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Leiomyosarcoma clinical trials at UC Health
3 in progress, 1 open to new patients

  • A Phase III Trial of Anlotinib in Metastatic or Advanced Alveolar Soft Part Sarcoma, Leiomyosarcoma and Synovial Sarcoma

    open to eligible people ages 18 years and up

    This study evaluates the safety and efficacy of AL3818 (anlotinib) hydrochloride in the treatment of metastatic or advanced alveolar soft part sarcoma (ASPS), leiomyosarcoma (LMS), and synovial sarcoma (SS). All participants with ASPS will receive open-label AL3818. In participants with LMS or SS, AL3818 will be compared to IV dacarbazine. Two-thirds of the participants will receive AL3818, one-third of the participants will receive IV dacarbazine.

    at UCLA

  • Gemcitabine Hydrochloride and Docetaxel Followed by Doxorubicin Hydrochloride or Observation in Treating Patients With High-Risk Uterine Leiomyosarcoma Previously Removed by Surgery

    Sorry, in progress, not accepting new patients

    This randomized phase III trial studies how well gemcitabine hydrochloride and docetaxel followed by doxorubicin hydrochloride work compared to observation in treating patients with high-risk uterine leiomyosarcoma previously removed by surgery. Drugs used in chemotherapy, such as gemcitabine hydrochloride, docetaxel, and doxorubicin hydrochloride, work in different ways to stop the growth of tumor cells, either by killing the cells, by stopping them from dividing, or by stopping them from spreading. It is not yet known whether combination therapy after surgery is an effective treatment for uterine leiomyosarcoma.

    at UCSD UCSF UCLA

  • Radiation therapy with/without combination chemotherapy or targeted chemotherapy before surgery in treating patients with sarcomas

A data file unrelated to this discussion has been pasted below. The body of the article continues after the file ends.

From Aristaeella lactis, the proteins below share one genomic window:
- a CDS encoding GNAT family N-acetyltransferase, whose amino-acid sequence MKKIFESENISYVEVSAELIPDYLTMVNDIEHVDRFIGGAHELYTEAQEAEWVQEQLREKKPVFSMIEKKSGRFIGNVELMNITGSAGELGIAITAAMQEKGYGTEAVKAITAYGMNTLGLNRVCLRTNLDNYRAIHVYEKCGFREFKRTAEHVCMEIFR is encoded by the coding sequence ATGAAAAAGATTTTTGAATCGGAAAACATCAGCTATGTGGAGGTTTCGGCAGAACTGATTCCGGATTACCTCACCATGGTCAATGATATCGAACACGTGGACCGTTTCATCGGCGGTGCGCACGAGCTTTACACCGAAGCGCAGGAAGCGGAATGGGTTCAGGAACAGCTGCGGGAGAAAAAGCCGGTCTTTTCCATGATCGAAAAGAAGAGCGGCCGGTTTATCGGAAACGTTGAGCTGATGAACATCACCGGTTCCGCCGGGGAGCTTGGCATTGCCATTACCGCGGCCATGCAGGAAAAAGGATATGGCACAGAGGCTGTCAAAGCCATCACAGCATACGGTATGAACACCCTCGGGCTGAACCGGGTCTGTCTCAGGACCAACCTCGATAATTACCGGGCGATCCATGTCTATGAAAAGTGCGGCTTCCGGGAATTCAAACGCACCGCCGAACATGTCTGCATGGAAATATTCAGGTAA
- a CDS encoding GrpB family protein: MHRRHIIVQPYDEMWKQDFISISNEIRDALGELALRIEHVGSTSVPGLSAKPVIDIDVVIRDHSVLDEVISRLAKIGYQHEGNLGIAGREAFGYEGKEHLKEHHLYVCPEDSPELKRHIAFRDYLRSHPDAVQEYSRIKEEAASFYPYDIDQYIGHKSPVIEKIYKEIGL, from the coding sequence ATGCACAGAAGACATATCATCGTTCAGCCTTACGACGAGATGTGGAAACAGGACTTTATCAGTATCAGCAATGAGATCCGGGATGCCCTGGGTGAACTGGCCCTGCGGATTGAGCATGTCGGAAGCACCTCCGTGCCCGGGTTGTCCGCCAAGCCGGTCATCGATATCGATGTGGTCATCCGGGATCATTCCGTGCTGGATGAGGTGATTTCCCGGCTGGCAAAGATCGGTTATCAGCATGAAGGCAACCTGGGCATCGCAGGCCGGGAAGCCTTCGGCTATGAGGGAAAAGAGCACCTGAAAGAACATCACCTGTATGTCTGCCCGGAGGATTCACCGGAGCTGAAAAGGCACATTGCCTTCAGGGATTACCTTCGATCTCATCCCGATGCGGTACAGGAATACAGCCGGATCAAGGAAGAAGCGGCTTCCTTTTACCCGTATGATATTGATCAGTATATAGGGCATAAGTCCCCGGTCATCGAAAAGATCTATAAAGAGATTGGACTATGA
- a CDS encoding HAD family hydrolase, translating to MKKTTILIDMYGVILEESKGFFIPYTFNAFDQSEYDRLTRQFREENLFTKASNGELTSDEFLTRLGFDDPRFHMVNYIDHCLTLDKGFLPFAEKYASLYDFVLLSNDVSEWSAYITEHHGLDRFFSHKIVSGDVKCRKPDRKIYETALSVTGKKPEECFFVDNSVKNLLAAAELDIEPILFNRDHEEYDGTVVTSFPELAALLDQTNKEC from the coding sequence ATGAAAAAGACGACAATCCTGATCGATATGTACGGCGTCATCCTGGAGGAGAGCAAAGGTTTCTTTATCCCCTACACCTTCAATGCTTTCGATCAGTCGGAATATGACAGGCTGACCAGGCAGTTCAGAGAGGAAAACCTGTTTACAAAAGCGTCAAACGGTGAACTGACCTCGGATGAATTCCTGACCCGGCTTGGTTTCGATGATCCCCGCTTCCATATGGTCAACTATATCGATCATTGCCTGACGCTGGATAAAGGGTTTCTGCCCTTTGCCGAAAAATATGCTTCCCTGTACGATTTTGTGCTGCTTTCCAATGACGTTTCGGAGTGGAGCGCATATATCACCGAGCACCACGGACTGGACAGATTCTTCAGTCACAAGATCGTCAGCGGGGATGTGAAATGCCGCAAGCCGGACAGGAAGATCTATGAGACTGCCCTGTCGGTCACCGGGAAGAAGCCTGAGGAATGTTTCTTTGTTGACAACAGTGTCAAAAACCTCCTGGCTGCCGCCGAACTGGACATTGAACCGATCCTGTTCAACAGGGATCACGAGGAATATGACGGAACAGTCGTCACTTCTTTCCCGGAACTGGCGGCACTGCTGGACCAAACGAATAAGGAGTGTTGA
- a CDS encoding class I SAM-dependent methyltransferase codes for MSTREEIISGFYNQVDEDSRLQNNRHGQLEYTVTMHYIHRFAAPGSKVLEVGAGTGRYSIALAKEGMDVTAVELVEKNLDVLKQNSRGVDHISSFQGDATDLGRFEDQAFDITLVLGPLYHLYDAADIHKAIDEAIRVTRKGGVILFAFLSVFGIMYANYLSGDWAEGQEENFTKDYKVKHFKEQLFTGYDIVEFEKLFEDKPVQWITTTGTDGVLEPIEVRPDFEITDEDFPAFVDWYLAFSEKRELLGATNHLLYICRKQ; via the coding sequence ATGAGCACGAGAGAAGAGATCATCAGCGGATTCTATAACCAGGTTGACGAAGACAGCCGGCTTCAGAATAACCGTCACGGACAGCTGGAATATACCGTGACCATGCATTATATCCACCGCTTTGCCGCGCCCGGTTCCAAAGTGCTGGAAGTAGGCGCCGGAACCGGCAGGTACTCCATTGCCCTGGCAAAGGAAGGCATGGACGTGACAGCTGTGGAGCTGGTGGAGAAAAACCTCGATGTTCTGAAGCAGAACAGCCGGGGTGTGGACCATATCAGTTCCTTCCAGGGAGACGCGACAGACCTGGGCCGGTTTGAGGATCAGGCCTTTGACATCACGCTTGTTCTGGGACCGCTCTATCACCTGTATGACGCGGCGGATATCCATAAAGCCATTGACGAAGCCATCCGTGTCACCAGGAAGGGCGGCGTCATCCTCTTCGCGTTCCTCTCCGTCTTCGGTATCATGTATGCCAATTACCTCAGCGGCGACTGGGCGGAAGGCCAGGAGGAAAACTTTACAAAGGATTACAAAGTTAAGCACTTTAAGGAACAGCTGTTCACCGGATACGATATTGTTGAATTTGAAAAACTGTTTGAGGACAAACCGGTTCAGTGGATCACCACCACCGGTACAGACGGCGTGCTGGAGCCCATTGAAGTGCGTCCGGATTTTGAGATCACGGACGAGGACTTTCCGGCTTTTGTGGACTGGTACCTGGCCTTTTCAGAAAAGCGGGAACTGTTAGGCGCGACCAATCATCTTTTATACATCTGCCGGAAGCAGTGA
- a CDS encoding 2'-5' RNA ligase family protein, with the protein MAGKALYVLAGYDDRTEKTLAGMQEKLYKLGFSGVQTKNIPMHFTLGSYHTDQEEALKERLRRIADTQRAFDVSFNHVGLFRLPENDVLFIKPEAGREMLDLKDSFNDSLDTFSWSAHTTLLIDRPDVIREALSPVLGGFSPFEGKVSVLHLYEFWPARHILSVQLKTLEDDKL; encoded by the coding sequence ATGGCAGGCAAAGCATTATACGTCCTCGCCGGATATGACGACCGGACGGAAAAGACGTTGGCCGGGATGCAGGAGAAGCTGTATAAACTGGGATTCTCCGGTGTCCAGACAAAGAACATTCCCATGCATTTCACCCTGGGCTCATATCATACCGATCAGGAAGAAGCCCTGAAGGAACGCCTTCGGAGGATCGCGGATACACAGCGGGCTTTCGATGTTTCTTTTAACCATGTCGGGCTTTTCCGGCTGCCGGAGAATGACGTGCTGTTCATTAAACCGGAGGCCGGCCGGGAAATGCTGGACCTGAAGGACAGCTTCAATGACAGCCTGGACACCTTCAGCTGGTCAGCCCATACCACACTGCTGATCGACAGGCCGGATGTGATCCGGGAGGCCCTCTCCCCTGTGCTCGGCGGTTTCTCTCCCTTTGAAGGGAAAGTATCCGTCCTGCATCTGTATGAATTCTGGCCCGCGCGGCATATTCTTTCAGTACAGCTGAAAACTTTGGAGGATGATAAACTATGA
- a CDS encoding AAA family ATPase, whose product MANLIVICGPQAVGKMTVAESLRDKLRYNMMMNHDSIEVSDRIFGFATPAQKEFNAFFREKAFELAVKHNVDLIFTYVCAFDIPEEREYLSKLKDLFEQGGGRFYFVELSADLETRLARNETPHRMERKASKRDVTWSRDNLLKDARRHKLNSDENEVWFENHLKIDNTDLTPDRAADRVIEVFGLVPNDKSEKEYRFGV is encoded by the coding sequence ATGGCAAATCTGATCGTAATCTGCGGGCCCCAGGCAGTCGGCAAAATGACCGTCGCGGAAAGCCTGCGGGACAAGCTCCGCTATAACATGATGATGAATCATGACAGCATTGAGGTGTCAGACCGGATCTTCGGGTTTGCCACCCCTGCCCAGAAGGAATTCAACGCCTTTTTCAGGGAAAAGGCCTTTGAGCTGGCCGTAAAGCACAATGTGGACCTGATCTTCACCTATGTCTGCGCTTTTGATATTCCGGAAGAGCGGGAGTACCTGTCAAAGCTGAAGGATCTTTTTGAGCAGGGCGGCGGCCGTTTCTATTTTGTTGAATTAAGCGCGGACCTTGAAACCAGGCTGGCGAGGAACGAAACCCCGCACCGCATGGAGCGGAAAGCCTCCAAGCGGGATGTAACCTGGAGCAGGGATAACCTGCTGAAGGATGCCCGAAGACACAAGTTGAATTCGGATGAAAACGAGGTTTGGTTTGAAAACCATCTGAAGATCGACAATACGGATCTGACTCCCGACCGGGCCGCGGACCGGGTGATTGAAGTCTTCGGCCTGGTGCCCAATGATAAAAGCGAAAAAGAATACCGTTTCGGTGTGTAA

“Does radiation therapy works better when given with/without combination chemotherapy and/or targeted chemotherapy?”

    Sorry, currently not accepting new patients, but might later

    This randomized phase II/III trial studies how well pazopanib hydrochloride, combination chemotherapy, and radiation therapy work and compares it to radiation therapy alone or in combination with pazopanib hydrochloride or combination chemotherapy in treating patients with newly diagnosed non-rhabdomyosarcoma soft tissue sarcomas that can be removed by surgery. Radiation therapy uses high energy x-rays to kill tumor cells. Drugs used in chemotherapy, such as ifosfamide and doxorubicin hydrochloride, work in different ways to stop the growth of tumor cells, either by killing the cells, by stopping them from dividing, or by stopping them from spreading. Pazopanib hydrochloride may stop the growth of tumor cells by blocking some of the enzymes needed for cell growth. It is not yet known whether radiation therapy works better when given with or without combination chemotherapy and/or pazopanib hydrochloride in treating patients with non-rhabdomyosarcoma soft tissue sarcomas.

    at UCLA UCSF UC Davis

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